Date of Award

January 2014

Document Type


Degree Name

Doctor of Philosophy (PhD)



First Advisor

Joelle Ruthig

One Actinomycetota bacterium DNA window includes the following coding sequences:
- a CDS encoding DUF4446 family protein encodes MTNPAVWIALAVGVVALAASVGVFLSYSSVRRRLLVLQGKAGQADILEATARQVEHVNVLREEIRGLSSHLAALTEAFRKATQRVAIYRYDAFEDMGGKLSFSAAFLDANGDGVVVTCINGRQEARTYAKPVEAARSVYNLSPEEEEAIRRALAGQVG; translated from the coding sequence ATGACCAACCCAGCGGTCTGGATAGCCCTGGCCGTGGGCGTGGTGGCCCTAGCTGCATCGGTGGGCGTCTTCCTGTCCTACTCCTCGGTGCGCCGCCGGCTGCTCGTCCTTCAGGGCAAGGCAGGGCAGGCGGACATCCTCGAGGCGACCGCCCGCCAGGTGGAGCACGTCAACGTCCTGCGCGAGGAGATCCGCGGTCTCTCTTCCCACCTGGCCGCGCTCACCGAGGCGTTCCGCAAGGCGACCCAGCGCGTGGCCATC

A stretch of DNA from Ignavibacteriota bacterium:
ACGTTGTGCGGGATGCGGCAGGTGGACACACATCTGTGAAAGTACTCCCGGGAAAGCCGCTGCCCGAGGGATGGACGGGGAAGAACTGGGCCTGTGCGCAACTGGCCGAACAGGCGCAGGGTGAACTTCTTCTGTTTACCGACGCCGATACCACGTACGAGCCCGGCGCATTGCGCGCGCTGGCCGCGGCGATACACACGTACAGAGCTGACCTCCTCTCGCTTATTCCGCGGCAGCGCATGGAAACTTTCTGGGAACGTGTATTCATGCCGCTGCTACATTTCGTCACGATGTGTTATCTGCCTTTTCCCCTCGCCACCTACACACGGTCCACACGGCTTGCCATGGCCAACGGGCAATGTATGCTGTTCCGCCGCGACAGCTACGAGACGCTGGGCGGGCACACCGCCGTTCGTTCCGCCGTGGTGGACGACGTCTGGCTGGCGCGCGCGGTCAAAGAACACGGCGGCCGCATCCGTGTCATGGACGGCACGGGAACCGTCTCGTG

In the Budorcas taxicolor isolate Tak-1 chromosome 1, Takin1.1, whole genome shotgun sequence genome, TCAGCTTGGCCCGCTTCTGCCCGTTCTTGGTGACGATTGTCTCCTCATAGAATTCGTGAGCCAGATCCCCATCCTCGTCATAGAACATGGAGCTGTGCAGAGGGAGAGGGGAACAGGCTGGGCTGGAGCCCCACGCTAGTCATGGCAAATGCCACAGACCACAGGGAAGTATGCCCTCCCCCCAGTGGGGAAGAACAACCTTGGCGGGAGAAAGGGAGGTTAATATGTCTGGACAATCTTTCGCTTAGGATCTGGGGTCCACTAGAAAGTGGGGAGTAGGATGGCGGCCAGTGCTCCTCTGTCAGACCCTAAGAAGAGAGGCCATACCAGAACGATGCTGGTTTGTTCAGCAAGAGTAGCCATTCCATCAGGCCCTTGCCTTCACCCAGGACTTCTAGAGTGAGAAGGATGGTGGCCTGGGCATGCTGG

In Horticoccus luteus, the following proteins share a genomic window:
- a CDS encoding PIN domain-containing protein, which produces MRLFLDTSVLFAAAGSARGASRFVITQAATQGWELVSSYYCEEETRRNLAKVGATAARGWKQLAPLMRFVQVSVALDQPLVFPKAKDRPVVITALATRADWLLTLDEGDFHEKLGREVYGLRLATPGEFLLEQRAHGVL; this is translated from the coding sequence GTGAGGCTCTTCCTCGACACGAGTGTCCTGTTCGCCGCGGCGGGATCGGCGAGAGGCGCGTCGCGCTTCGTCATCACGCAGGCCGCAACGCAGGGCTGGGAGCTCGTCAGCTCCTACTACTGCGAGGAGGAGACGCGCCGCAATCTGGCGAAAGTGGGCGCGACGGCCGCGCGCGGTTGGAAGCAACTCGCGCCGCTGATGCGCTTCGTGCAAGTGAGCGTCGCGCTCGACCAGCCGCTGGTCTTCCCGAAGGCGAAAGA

Obesity is an increasing problem worldwide, often described as an epidemic. Approximately 70% of men and women nationwide are overweight and/or obese, with roughly 34% meeting criteria for obesity. Women are increasing obesity rates faster than men and more women than men are currently obese nationwide and worldwide. Obesity leads to numerous physical, psychological, and social consequences and often a poor quality of life. Women are at risk for increased health complications, and college in particular has been associated with weight gain. Improper energy balance is a significant contributor. Achieving adequate exercise each week has been proven effective in obesity prevention, weight loss, and weight maintenance. To date, obesity prevention campaigns have displayed only small to moderate effectiveness and behavior change has been minimal and short-lived. The current study used the Protection Motivation Theory (PMT) to assess female college students' perceptions of the threat of obesity to themselves, the perceived consequences of obesity, and the costs/benefits of exercising. Participants were provided with information regarding obesity implications and benefits of exercise (experimental group) or benign information (control group), and intent toward and actual behavior change after two weeks were assessed. High self-efficacy and the perception of low response costs to engaging in exercise were significantly correlated with frequency of prior physical activity and predicted greater intent to exercise and higher frequency of exercise at the two-week follow-up. While the treatment paradigm did not lead to significant exercise behavior change, exercise behavior increased in the expected direction. Such results suggest that campaigns promoting obesity prevention provide ways to make exercise easy to achieve, with low personal cost to the individual, as well as increasing individuals' belief that they are capable of engaging in exercise.